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XaaS Channel Optimization

Enabling Channel Partners to Thrive in the LAER Engagement Model

How Vendors and Partners Can Navigate XaaS Together

4 min read
By Anne McClelland
Anything-as-a-service (XaaS) has been a game changer in the technology industry, touching everything from revenue streams to how products are conceived and produced. It’s no surprise then that the XaaS business model has had a profound impact on channel partners and vendor-partner relationships.

Talking to vendors, I know the perceived “lag time” partners have taken to make the switch to the XaaS model has been frustrating. Conversely, I understand why channel partners are hesitant. So where do we go from here?

One thing we can do to work towards a solution is to examine how to assess the efficiency of partners’ LAER customer engagement models. TSIA’s Land, Adopt, Expand, Renew (LAER) customer engagement model requires both technology providers and their partners to have a new set of metrics, processes, and behaviors. This is even more apparent when switching to an XaaS model. A recurring revenue life cycle comes with a lot of “to do’s,” especially for channel partners.
LAER Lifecycle graphic all of the to do's for partners
LAER Lifecyle for Recurring Revenue

So, where in the process are channel partners having trouble with LAER? How is XaaS complicating matters? And how can vendors help?

What LAER Means for Channel Partners

Customers have switched their focus from products to outcomes, meaning vendors and partners need to make that shift as well. Our LAER engagement model reflects the outcome-based endgame of today’s industry, and so looking at partners through the LAER lens is a great way to gauge where they are in their evolution.

Partners can take up various roles across the LAER lifecycle. Numerous factors contribute to the specific roles partners play across LAER, and oftentimes this is determined by whether or not the customer opportunity is a partner-sourced opportunity. If the partner is the one who sourced the deal, they are (hopefully) able to engage and monetize the Adopt, Expand, and Renew phases as well.

Partner companies are great at “Land” because in a traditional, transactional, product-focused sales cycle that is all there was to it. The latter phases of the customer engagement were focused on project implementation, including customization and rollout services (i.e. execution services) as well as field services and/or support services (annual recurring services offerings).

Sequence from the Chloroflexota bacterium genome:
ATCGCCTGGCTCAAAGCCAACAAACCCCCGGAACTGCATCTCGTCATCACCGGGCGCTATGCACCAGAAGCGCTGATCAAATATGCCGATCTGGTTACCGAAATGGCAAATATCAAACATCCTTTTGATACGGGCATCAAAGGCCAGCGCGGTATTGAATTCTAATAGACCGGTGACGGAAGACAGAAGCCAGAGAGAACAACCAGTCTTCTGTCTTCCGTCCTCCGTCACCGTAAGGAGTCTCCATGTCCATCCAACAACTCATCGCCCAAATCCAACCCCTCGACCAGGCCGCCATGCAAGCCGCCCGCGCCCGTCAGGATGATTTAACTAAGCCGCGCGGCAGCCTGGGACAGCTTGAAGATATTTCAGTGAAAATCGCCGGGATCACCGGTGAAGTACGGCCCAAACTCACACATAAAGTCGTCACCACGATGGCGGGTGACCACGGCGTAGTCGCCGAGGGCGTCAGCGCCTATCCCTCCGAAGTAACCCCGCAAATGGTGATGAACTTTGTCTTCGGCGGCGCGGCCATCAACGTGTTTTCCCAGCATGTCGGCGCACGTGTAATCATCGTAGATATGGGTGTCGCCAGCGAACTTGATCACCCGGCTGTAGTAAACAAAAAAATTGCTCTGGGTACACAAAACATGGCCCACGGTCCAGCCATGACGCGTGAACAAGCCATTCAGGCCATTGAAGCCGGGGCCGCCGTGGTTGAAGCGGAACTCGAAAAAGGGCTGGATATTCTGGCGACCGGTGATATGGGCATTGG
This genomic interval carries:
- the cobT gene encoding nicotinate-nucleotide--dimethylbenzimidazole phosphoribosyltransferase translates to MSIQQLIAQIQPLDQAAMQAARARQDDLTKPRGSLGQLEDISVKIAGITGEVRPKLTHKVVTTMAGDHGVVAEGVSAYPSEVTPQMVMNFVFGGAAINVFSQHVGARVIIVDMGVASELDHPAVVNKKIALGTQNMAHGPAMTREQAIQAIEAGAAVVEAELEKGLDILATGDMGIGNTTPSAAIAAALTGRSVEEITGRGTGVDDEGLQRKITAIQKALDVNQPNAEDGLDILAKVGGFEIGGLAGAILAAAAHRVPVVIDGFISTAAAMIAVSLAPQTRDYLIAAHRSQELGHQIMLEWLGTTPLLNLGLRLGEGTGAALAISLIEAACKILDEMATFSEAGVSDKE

How does XaaS Change LAER for Partners?

With XaaS, delivering and installing the customer’s solution isn’t enough. Partners and vendors need to validate that they are delivering on the expected business outcomes the customer articulated in the Land phase.

Partners need to evolve how they sell XaaS offerings. Selling the value of a subscription offering that is consumption-based is very different from selling a physical product that the customer takes possession of at the end of the day. What happens in Land affects the rest of the customer engagement cycle; communication from the seller to the person handling customer success on the other end is of the utmost importance.
Graphic Highlighting pre and post sale responsibilities
LAER Lifecyle Pre and Post Sale

It is not only about the actual sales process, but it also includes revenue recognition practices and a compensation evolution for the XaaS offerings. How are partners going to make money beyond the Land portion of LAER?

As tech companies and their customers migrate to XaaS, revenue opportunities shift as the customer takes less and less responsibility for ownership and maintenance of their solutions. Most often, this means partners need to become much more heavily involved in the Adopt, Expand, and Renew processes to assure customer health and secure the customer relationship.